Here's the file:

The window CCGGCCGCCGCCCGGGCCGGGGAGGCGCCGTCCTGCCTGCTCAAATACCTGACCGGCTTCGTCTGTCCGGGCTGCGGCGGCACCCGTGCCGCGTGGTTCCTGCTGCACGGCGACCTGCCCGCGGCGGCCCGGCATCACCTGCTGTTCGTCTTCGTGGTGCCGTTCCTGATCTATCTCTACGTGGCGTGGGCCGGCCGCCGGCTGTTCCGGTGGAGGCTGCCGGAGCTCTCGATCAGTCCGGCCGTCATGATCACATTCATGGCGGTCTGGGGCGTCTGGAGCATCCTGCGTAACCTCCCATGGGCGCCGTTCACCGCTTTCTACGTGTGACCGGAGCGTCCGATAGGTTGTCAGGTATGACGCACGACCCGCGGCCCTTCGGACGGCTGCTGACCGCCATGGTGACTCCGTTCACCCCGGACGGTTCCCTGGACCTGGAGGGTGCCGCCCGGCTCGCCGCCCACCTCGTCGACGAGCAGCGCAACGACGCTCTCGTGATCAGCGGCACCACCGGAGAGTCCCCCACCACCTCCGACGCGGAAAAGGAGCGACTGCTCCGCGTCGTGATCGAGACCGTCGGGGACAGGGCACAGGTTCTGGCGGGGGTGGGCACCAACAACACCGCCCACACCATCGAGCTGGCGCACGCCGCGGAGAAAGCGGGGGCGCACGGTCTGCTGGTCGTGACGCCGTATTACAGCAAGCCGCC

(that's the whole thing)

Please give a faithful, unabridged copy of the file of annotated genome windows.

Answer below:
The window CCGGCCGCCGCCCGGGCCGGGGAGGCGCCGTCCTGCCTGCTCAAATACCTGACCGGCTTCGTCTGTCCGGGCTGCGGCGGCACCCGTGCCGCGTGGTTCCTGCTGCACGGCGACCTGCCCGCGGCGGCCCGGCATCACCTGCTGTTCGTCTTCGTGGTGCCGTTCCTGATCTATCTCTACGTGGCGTGGGCCGGCCGCCGGCTGTTCCGGTGGAGGCTGCCGGAGCTCTCGATCAGTCCGGCCGTCATGATCACATTCATGGCGGTCTGGGGCGTCTGGAGCATCCTGCGTAACCTCCCATGGGCGCCGTTCACCGCTTTCTACGTGTGACCGGAGCGTCCGATAGGTTGTCAGGTATGACGCACGACCCGCGGCCCTTCGGACGGCTGCTGACCGCCATGGTGACTCCGTTCACCCCGGACGGTTCCCTGGACCTGGAGGGTGCCGCCCGGCTCGCCGCCCACCTCGTCGACGAGCAGCGCAACGACGCTCTCGTGATCAGCGGCACCACCGGAGAGTCCCCCACCACCTCCGACGCGGAAAAGGAGCGACTGCTCCGCGTCGTGATCGAGACCGTCGGGGACAGGGCACAGGTTCTGGCGGGGGTGGGCACCAACAACACCGCCCACACCATCGAGCTGGCGCACGCCGCGGAGAAAGCGGGGGCGCACGGTCTGCTGGTCGTGACGCCGTATTACAGCAAGCCGCC